like incoop said - rhino liner, or go to your auto parts store and they should have some do it yourself spray on bedliner that should work great and should not hurt your wallet to bad either. We did this on our 4 wheeler trailer and it worked great. Prep the before applying and we left the bottom side uncoated so it could breathe.
                        Starcraft Chieftain V21 Sea Ray 210CC SXL

                        sigpic

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                        • #13
                          Re: Boat trailer conversion to utility trailer

                          Rhino lining sounds like a good, thick coating for a first layer of protection (to protect the wood from the moisture), but on top of that why not lay a layer of marine carpet? IIRC, I read somewhere that Astroturf is a better option than carpet (slicker and softer).

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                          • #14
                            Re: Boat trailer conversion to utility trailer

                            Nice trailer? I'd be leary of putting on anything that may peel off later. I don't know how well rhino liner sticks but scraping and repainting sucks. Why not just use a transparent or semi transparent wood sealer? You could re-seal it annually in less than 1/2 hour.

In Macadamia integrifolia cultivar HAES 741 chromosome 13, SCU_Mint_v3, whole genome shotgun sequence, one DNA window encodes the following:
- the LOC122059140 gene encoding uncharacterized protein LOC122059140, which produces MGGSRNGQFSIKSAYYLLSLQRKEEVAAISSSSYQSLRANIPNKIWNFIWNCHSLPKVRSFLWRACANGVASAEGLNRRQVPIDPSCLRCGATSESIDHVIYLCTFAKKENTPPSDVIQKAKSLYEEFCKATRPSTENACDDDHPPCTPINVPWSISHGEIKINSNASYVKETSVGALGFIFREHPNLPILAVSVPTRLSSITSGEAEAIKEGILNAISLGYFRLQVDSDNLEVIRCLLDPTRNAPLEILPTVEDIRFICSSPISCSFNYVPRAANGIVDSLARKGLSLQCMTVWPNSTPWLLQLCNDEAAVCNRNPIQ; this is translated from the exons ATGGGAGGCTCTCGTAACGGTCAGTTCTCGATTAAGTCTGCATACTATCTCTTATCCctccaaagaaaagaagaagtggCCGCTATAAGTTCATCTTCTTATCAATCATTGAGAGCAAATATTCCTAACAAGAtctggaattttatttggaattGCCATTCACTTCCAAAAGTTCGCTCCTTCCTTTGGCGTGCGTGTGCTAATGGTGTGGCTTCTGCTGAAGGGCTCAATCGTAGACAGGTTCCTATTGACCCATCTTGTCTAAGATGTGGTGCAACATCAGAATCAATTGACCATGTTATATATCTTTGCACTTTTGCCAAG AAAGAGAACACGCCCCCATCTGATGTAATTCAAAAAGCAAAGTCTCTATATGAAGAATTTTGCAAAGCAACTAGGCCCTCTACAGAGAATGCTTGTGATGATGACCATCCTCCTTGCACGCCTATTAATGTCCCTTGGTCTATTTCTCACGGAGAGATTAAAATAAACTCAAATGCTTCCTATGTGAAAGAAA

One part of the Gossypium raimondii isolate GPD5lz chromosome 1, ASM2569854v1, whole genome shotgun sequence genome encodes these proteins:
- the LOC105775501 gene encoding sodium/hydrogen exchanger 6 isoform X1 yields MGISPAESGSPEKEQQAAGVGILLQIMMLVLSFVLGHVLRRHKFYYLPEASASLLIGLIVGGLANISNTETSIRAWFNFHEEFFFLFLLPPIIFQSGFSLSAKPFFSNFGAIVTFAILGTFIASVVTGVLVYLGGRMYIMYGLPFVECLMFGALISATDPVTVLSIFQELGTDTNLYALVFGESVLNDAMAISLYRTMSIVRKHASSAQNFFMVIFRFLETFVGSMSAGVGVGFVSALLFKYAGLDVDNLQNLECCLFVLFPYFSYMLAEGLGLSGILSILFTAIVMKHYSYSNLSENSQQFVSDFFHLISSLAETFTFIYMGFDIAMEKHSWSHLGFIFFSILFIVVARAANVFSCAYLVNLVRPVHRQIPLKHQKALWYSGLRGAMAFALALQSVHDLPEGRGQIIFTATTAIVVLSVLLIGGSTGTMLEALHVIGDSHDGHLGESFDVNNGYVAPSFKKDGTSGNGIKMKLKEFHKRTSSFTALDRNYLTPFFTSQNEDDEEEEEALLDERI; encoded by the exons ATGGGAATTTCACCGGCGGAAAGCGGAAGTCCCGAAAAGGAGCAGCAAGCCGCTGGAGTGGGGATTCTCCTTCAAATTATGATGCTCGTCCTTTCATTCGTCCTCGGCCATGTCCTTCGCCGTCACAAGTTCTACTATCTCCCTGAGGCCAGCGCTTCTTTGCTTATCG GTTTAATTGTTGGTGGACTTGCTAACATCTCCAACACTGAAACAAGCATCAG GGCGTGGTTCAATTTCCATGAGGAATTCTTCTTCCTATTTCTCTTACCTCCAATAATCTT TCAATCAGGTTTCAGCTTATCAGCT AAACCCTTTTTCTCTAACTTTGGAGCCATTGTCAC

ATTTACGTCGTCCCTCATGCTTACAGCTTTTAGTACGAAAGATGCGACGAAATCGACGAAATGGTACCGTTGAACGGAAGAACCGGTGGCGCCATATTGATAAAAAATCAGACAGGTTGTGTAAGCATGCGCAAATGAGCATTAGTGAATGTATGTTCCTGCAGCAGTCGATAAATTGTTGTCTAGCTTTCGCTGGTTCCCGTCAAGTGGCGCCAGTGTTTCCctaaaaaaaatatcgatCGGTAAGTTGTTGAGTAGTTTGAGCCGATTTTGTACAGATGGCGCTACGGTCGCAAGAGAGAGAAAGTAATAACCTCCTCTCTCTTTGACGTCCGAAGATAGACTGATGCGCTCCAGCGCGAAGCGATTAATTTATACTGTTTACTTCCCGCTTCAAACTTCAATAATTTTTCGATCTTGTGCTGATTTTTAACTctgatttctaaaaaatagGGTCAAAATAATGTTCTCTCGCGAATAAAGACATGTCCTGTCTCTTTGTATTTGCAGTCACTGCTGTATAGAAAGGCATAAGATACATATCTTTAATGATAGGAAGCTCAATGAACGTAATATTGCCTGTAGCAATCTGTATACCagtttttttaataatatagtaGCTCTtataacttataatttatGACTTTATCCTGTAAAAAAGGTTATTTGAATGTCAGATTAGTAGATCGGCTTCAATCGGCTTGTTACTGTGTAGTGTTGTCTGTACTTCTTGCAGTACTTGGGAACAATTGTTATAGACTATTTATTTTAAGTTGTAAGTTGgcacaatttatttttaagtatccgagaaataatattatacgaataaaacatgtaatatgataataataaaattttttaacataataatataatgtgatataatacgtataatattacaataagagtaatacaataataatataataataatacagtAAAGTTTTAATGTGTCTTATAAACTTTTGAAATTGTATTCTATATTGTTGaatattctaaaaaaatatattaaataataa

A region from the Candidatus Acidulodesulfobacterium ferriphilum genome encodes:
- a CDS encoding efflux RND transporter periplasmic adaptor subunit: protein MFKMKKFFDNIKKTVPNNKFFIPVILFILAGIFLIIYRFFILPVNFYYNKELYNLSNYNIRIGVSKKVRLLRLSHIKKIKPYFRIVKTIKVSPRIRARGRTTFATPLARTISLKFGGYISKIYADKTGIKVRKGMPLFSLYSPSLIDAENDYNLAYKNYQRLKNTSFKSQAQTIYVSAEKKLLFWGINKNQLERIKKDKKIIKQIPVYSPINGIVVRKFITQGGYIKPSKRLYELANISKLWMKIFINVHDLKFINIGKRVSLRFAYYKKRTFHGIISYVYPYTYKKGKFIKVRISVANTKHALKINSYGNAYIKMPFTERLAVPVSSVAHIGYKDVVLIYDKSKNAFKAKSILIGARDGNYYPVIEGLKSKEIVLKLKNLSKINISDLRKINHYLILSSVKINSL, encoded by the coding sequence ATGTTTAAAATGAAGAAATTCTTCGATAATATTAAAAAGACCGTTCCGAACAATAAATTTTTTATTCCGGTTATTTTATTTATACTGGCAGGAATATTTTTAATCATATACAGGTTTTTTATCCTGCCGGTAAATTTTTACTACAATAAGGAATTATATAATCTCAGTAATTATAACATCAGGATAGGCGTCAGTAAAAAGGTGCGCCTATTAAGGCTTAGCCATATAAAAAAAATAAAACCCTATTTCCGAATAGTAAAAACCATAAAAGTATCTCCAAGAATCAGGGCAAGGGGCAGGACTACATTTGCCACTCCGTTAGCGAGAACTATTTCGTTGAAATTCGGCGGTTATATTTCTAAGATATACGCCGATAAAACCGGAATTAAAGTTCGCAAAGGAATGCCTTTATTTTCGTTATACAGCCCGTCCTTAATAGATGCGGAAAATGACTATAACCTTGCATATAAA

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                            • #15
                              Re: Boat trailer conversion to utility trailer

                              I actually ended up going with an oil based enamel clear coat partly for cost and party for aesthetic reasons. It may be slippery compared to Rhino Lining, but I need less friction to pull the boat on/off. I put the first coat on last night and it will need at least 2 more since it seeps into the wood.

                              I'm using the boat this weekend so I will use it as is and do more coats next week. I'll maybe post a pic with the boat loaded on it. My only other issue is my trailer hitch. It's at a 2 1/2" drop and I need to flip it to give it a rise to make the trailer more level...except I cannot get it out. I've sprayed penetrating oil in every opening that I can. I pounded on it with a heavy duty rubber mallet and I cannot get it to budge.